Casting Discordance and Difference (Keval Arora)


Keval Arora’s Kolumn

Casting Discordance and Difference


When speaking to students about basic differences between written and performed narratives, I find their responses falling into mainly two categories. Some prefer the novel for the freedom it grants readers by virtue of the story being embodied purely as words on a page, as verbal stimuli that allow readers to visualise fictional worlds through their own imagination. Others argue in favour of the challenge posed by performed narratives in theatre and cinema because the non-verbalised quality of visual data permits considerable latitude (and difficulty) in ascribing meanings and words to that which is being shown. It is not possible or necessary to reconcile these responses because discovering greater pleasure in one over the other is a matter of temperament more than anything else.

As for the argument that data transmitted through visuality allows considerable latitude in interpretation, one needs to remember that interpretive latitude is not merely a consequence of the visual nature of performance. After all, words and speech are also vital factors in the stories that theatre and cinema offer us. It is the absence of an overarching perspective in the guise of an authorial voice that crucially produces our sensation of being left to our own devices when we watch a performance. Choices are of course exercised by the director, the actors and the several designers in shaping the performative text, but finally spectators respond to these choices after their own fashion, sifting, digesting and naming things according to their own proclivities and experience. The best plays facilitate such latitude; only the very worst thrust pre-digested meaning capsules down spectators’ gullets.

In most theatre, we see things happen on stage and find words for them as we go along, balancing and ordering information to fit into the overall scheme that gradually takes shape within us. It isn’t easy: rendering the inherent ambiguity of visual data into the grasping fixity of ideas and our words for these is troublesome, but we manage nonetheless to the best of our individual abilities. It’s when things don’t quite fit that matters become interesting. The discordant note is quickly checked for whether it is accidental or deliberate. If we conclude that it was unplanned, the matter is set aside or filed away. But, when the discordance appears to be deliberate, spectating becomes a difficult business.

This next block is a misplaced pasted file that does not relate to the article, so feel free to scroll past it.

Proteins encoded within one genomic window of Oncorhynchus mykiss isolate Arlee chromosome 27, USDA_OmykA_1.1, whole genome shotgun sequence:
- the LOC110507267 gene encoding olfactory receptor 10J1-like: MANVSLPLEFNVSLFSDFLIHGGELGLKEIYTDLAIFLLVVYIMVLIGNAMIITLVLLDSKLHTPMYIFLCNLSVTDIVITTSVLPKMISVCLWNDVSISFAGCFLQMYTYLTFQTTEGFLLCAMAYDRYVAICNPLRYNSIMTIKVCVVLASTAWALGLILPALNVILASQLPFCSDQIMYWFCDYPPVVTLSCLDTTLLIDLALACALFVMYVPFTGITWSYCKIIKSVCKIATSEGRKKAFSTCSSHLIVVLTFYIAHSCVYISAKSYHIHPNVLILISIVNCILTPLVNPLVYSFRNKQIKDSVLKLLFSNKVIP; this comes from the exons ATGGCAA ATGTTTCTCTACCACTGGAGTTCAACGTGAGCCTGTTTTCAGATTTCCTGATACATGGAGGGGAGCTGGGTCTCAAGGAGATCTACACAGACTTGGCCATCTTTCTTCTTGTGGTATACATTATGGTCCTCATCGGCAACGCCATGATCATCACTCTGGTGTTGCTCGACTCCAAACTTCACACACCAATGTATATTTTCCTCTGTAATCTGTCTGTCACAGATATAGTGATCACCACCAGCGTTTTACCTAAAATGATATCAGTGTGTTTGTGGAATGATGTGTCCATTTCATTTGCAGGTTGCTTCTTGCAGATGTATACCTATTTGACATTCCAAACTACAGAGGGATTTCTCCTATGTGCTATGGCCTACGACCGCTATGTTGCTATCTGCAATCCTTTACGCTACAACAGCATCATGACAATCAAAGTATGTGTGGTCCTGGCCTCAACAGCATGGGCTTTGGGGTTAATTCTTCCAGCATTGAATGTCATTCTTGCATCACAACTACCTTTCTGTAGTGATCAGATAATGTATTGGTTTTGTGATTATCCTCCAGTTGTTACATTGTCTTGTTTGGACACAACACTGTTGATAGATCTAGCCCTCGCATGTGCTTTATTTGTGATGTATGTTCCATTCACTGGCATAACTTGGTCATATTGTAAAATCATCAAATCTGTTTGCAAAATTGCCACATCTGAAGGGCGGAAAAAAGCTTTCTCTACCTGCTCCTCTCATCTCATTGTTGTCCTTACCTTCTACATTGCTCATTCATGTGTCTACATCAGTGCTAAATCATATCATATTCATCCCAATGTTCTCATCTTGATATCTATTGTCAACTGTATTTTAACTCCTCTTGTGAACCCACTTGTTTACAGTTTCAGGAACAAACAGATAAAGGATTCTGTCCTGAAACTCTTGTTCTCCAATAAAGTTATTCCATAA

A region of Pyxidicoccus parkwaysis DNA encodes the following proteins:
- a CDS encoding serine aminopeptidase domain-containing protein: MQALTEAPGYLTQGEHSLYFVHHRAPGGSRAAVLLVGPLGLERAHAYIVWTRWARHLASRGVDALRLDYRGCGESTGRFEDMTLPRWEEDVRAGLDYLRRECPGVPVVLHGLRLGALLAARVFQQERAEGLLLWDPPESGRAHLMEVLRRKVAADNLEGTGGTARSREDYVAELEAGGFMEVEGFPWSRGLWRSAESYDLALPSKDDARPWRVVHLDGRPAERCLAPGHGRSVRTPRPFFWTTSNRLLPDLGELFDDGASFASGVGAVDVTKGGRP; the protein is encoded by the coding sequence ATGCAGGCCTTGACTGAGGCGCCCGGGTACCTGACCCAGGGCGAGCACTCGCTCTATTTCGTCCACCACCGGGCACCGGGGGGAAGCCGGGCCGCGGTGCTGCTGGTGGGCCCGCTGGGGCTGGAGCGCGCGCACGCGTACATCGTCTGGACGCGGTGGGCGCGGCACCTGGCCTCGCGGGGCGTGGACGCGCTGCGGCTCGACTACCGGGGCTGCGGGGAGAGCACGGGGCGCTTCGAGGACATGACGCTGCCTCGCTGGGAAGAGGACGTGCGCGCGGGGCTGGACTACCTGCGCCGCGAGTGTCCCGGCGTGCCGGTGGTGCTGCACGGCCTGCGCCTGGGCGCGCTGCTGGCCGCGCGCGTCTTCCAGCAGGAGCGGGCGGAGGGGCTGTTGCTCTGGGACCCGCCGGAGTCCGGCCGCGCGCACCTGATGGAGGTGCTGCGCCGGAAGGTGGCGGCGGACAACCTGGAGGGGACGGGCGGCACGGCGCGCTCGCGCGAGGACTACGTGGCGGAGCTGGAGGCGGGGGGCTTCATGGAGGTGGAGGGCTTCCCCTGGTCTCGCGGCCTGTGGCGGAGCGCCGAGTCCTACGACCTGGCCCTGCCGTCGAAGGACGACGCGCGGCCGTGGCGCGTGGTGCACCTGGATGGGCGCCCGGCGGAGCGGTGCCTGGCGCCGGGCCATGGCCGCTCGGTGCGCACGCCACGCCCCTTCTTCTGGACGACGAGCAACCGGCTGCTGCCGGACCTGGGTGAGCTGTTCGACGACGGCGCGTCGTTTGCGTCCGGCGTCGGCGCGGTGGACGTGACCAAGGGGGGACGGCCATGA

By its very nature, discordance catches us unprepared and leaves us to fend for ourselves. But how do you do that when the signposts along the way suddenly appear in an unfamiliar language? It gets even more complicated if the play induces its discordant note not simply through a belying of audience expectations but also through entering terrains that challenge the audience’s sense of propriety and correctness. With one man’s meat being another man’s poison, spectators no longer react in contiguous fashion. The same show evokes a mixed response. Or, some performances are received with hostility, while others drum up applause beyond the performers’ own expectations.